29 March 2023

EPC Provides the Perfect Open Door Conversation for Advisers

By Steve Cox, Chief Commercial Officer at Fleet Mortgages

When it comes to the anticipated EPC regulations for private rental sector (PRS) properties, it feels like we’ve been talking about them for a long time without actually seeing the proposed rules turn into anything concrete.

The industry is certainly acutely aware that the proposals are for a two-stage process – that is, from 2025 all newly-tenanted properties will need to have an EPC of C or above, while existing tenancies will have until 2028 to reach that point.

For advisers, regardless of the tortuous process to get to the point where the EPC minimum standards become law, this is not likely to be something that will go away.

Indeed, we’ve seen over the past 12 to 18 months that landlords are increasingly knowledgeable about the rules – no doubt with advisers’ help – and that it is becoming more of a factor for them when they weigh up what they have in their existing portfolios and what they are willing to accept when adding to them.

For example, recent research from Finbri showed that almost half of all UK landlords now think EPC ratings are either ‘very important’ or ‘extremely important’, and that’s a view that is increasingly echoed by tenants themselves who know that a more energy-efficient property is going to mean less costly energy bills.

Despite some research suggesting that too many landlords are not aware of what is likely to be coming over the horizon, we as a buy-to-let lender, definitely sense a more educated and informed landlord population, and advisers can certainly add to this in terms of their dealings with landlords going forward.

The point to be made here is that it’s likely that at least two-thirds of the UK’s PRS properties are not currently at an EPC level of C or above. While 2025/2028 might seem like a fairly long time to (literally) get the house in order, discussions need to be had right now around how this can be done, and the way landlords intend to fund it.

Some landlords may be able to get their properties to this level without a substantial amount of work or cost. As advisers, you can check the EPC rating of a property by visiting www.gov.uk/find-energy-certificate. Not only will you find the current EPC itself as well as the rating, but you’ll also find a list of suggestions on how to improve the property’s energy rating and the potential costs involved.

Armed with this information, advisers can talk to each individual landlord not just about one property but every single one in their portfolio. They will need to have a clear view of what is required not just for a property they may be currently remortgaging, for example, but also what they will potentially need to do in the future for the rest of their portfolio.

And this is pertinent because funding the changes which are necessary – for those properties which are currently D and below – is going to be a major consideration.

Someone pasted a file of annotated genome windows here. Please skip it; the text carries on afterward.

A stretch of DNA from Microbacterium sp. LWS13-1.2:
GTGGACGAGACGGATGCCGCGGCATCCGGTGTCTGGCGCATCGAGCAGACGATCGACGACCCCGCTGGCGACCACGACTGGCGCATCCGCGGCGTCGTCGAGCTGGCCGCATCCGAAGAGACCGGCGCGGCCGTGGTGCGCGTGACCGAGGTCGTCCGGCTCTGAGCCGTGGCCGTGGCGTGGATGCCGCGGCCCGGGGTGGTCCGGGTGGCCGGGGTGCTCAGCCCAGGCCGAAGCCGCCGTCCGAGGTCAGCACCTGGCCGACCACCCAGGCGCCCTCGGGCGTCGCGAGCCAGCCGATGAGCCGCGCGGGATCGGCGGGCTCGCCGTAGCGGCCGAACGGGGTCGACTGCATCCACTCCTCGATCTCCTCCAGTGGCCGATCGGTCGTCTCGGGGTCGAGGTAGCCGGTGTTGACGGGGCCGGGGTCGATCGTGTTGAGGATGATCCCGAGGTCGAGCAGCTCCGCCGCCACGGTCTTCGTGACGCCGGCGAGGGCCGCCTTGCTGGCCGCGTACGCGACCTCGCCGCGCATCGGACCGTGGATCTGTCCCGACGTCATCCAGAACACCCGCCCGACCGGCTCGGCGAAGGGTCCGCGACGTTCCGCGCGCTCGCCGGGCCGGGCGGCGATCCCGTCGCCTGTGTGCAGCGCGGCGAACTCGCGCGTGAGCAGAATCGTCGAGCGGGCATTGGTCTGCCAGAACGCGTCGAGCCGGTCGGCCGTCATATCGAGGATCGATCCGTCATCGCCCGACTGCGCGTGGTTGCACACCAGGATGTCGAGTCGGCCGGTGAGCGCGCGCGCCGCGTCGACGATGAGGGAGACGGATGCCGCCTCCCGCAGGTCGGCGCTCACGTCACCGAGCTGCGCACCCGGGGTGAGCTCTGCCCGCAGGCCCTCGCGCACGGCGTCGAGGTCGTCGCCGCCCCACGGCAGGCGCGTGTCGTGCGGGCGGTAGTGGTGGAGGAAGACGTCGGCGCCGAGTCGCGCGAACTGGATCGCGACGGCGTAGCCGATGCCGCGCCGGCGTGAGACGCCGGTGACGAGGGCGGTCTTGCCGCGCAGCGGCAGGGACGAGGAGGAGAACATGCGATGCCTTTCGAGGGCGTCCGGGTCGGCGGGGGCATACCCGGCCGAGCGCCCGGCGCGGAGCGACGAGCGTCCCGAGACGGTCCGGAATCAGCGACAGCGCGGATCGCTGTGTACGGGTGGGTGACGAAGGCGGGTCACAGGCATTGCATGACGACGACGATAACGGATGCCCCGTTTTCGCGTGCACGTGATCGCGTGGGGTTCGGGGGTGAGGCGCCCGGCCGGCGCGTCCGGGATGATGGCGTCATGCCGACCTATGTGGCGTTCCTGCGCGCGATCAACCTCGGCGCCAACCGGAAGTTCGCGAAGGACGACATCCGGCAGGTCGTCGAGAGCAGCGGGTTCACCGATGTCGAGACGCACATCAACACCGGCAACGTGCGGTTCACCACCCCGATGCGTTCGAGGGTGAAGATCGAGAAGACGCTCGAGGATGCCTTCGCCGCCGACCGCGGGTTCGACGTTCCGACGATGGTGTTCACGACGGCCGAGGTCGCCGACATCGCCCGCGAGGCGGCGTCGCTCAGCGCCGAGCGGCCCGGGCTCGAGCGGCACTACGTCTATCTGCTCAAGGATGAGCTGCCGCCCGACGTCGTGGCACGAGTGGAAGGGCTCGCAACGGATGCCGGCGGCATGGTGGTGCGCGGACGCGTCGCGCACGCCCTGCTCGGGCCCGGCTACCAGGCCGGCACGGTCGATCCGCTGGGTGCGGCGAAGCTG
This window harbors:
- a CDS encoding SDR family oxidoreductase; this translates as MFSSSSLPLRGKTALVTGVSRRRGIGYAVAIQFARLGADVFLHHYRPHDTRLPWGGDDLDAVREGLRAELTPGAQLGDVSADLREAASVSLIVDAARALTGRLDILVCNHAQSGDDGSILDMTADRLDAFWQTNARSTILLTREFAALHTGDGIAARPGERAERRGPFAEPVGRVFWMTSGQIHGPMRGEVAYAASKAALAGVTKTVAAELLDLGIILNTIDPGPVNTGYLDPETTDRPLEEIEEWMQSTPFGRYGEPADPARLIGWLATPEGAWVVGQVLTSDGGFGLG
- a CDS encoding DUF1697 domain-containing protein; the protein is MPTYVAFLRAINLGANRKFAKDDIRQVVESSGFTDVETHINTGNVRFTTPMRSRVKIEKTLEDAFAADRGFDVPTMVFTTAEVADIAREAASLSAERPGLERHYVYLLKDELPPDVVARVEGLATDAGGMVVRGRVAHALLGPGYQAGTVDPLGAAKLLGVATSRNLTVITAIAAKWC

I read recently that a number of landlords intend to fund upgrades using their savings, but I wonder when the time actually comes, will they really want to dip into their reserves? Or will they instead be looking at financing this in other ways? For example, via a remortgage where they can capital raise and potentially secure the money from one property to complete the work on many others?

Again, the earlier you have this conversation with your landlord borrowers, the earlier you can put in place a financial plan to allow them to prepare and to have confidence in their ability to make the changes necessary, keep invested, and keep letting out the properties they have.

Now, when it comes to specific products which support this, Green mortgages are available. However, these tend to be products which reward those who have previously improved their properties, or whose properties already have an EPC rating of C or above - with lower rates.

There’s absolutely nothing wrong with this – and Fleet offer both Green five-year fixes and Trackers for landlord borrowers who are in this position. But what we also plan to do is support those whose properties are not yet at this EPC level and help provide the finance that will allow landlord borrowers to carry out the work to get to the necessary standards, and then provide that Green reward when they get there.

It is still a work in progress but I think it’s important to acknowledge that this is the start of the Green mortgage journey within buy-to-let rather than anywhere near the end destination.

Overall, it’s important to start having these conversations with landlords right now, particularly those who are coming up to refinance or considering a further purchase. The Green agenda is likely to play a major role in their decision process so arm them with the EPC information and the suggested upgrades and then work from this in terms of deciding how they might fund it.

There is definitely a need to know around this, and advisers are in the perfect place to deliver on it.

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